Could Ubaldo Jimenez return to the Indians?


At the start of the offseason, Ubaldo Jimenez appeared poised to leave the Indians for a big money contract in free agency, but he’s still trying to find a home with spring training just a few weeks away. Perhaps things will pick up now that Masahiro Tanaka has signed with the Yankees, but Paul Hoynes of the Cleveland Plain Dealer envisions a scenario where the 30-year-old right-hander could return to Cleveland:

If Jimenez can’t get a three to four year deal, and comes knocking on the Tribe’s door, I bet both parties would jump at the chance to sign a one-year deal at or below $14 million. It would allow the Indians to keep a grip on their payroll and add a key arm to their rotation, while giving Jimenez a chance to prove last year wasn’t a fluke and take another bite of the free-agent apple after the 2014 season.

Jimenez had a 4.56 ERA through the All-Star break last season, but he appeared rejuvenated with a 1.82 ERA and 100/27 K/BB ratio in 84 innings across 13 starts during the second half. There’s risk involved with making a big investment based on a small sample, especially when teams have to give up a top draft pick along with it, so there’s no guarantee he’ll find the contract he’s looking for. If Jimenez returns to Cleveland on a one-year deal and has another big season under the tutelage of pitching coach Mickey Callaway, teams would likely line up with confidence next winter. It’s something to keep in mind, anyway.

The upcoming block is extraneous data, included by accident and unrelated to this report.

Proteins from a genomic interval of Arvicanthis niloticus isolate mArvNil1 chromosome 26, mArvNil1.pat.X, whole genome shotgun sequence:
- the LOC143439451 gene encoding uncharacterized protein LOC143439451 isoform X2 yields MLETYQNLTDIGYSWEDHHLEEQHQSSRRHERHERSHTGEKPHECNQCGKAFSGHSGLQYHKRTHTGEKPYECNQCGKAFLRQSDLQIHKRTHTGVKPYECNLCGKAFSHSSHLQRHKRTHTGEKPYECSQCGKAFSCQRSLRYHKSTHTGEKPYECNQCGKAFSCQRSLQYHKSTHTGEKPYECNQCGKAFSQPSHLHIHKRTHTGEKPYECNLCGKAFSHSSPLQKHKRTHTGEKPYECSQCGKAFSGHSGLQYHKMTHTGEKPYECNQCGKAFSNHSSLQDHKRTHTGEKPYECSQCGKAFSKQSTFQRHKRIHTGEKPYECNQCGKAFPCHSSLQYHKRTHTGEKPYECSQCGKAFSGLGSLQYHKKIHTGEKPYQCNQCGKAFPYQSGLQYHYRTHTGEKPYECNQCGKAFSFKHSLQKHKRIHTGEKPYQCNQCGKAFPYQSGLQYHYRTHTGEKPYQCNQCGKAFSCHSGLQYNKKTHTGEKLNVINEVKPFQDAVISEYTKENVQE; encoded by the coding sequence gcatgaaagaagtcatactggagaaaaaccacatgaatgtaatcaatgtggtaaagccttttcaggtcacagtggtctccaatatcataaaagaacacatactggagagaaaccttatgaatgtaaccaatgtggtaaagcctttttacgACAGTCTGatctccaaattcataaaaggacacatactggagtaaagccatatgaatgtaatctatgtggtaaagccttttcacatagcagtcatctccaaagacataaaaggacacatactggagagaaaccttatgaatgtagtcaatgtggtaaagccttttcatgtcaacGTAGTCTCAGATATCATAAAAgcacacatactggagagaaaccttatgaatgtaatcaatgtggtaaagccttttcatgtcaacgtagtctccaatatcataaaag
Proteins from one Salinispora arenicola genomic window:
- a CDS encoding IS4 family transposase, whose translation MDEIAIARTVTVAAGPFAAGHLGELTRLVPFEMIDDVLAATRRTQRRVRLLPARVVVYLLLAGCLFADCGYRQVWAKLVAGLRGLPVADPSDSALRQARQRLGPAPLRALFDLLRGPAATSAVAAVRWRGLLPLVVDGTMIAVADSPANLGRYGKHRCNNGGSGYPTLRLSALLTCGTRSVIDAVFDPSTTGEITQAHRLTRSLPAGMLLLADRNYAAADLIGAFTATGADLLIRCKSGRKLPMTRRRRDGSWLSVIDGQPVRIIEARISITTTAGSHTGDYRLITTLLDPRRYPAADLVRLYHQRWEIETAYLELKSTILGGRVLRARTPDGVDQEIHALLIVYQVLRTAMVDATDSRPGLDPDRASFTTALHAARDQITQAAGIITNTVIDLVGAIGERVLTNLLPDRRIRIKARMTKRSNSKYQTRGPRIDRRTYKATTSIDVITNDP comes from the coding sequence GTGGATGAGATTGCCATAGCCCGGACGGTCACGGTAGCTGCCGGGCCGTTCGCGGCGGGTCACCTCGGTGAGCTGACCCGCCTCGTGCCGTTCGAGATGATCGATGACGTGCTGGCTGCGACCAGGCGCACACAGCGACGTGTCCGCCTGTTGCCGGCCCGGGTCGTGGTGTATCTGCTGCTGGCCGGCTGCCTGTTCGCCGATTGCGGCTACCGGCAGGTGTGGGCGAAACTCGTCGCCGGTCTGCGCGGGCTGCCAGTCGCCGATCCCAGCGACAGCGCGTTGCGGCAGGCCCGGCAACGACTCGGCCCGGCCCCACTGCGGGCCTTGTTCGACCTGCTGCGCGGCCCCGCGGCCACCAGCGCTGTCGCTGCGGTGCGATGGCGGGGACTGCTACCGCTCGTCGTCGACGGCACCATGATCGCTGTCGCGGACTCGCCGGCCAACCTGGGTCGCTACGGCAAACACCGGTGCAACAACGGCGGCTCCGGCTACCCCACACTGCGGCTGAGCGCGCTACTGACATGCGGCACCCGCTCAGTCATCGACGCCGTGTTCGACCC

Henderson Alvarez signs with Tigres de Quintana Roo

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Free agent right-hander Henderson Alvarez signed a deal with the Tigres de Quintana Roo of the Mexican Baseball League earlier this week, FanRag Sports’ Jon Heyman reported Friday. The righty wasn’t necessarily too fringey a player to hack it in the big leagues, but there were no MLB takers in attendance during his showcase in Venezuela last month and he clearly felt it best to try his luck elsewhere.

The 27-year-old’s last major league gig came with the Phillies, for whom he delivered a 4.30 ERA, 6.8 BB/9 and 3.7 SO/9 over 14 2/3 innings in 2017. While he’s not too far removed from his first and only All-Star bid in 2014, he was besieged by shoulder issues in 2015 and 2016 and underwent season-ending surgeries as a result.

That added injury risk, coupled with the fact that he hasn’t pitched more than 22 innings in a single season since 2014, may have been too much for major league teams to take on this spring. Assuming he steers clear of further injuries, however, a return to the majors may not be entirely out of the question in years to come.